I talked to Christopher Gardner, professor and nutrition expert at the Stanford Prevention Research Center. Gardner himself is a vegan, but explained to me the benefits that meat can offer — and why said benefits are particularly important to women:
“Women have a menstrual cycle, and they lose blood and they need iron — and meat is a better source of iron, nutritionally, than anything else. Meat, especially red meat, has a higher content of iron and a kind that’s absorbed better [by the body] and is more bioavailable than the kind that I would get from grains or beans,” he says.
And yet, of the 11,000 Faunalytics survey participants, 74 percent of current vegetarians/vegans and 69 percent of former vegetarians/vegans were women. (Because women made up 58 percent of those surveyed, these figures are not necessarily indicative of the U.S. population on the whole.) The most significant reason for choosing a meat-free diet, according to the survey, was health.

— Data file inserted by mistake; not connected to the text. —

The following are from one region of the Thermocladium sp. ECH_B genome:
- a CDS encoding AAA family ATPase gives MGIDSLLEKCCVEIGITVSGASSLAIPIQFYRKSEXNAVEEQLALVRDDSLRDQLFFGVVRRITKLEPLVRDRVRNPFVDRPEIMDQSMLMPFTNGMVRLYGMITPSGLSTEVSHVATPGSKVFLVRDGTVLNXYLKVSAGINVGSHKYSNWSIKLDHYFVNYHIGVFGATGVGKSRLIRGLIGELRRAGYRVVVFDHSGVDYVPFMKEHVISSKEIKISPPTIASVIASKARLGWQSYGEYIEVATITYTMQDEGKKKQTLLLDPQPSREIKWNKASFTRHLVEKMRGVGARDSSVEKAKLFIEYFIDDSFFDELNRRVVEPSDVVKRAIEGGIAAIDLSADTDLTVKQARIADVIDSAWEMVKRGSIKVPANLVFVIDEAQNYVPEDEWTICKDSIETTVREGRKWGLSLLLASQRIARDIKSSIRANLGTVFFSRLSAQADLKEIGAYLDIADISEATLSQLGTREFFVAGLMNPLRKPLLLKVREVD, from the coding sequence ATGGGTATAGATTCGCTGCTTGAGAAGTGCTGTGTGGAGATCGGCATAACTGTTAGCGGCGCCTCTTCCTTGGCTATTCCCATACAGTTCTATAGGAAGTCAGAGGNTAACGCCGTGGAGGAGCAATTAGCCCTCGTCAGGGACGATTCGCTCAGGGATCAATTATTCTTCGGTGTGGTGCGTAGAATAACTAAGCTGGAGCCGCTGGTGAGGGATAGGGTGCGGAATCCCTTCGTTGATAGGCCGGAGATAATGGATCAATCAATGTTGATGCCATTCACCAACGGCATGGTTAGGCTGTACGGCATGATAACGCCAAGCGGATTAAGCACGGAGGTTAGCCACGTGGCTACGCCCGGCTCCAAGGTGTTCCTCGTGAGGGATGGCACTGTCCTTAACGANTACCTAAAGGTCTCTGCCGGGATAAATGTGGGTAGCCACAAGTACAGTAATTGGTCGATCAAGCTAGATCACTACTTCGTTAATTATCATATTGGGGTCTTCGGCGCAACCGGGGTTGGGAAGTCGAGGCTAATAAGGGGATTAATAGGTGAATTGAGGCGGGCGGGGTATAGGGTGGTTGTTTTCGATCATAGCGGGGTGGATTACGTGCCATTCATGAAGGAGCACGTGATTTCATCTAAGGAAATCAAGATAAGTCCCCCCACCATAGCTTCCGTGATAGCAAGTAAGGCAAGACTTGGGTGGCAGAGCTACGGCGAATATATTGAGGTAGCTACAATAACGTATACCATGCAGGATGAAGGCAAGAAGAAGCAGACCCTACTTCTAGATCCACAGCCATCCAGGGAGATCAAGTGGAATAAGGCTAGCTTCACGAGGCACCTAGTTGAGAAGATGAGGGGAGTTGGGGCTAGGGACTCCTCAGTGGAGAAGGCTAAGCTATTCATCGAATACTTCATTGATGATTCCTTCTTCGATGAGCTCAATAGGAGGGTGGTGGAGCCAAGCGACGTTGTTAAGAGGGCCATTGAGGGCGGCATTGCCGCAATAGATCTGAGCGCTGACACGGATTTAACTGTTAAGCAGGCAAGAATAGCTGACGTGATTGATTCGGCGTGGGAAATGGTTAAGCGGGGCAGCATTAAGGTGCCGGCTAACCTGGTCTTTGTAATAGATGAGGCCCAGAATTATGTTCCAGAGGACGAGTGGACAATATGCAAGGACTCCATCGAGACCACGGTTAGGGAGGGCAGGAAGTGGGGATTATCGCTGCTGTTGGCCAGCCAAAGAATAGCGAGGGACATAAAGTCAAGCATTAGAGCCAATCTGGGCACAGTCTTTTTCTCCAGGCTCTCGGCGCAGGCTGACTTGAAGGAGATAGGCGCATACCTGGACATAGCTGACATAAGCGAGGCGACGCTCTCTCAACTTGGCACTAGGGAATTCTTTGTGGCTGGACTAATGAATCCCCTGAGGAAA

Now, “health” carries all kinds of complexities. For one thing, the sort of medical research that determines whether or not a reduced- or no-meat diet is healthy for women — some argue that the fat in meat, for example, can actually be uniquely beneficial to women — can be flawed by uneven gender distribution in research subjects. More broadly, today, health has come to be synonymous with cleanliness. And that’s really messy.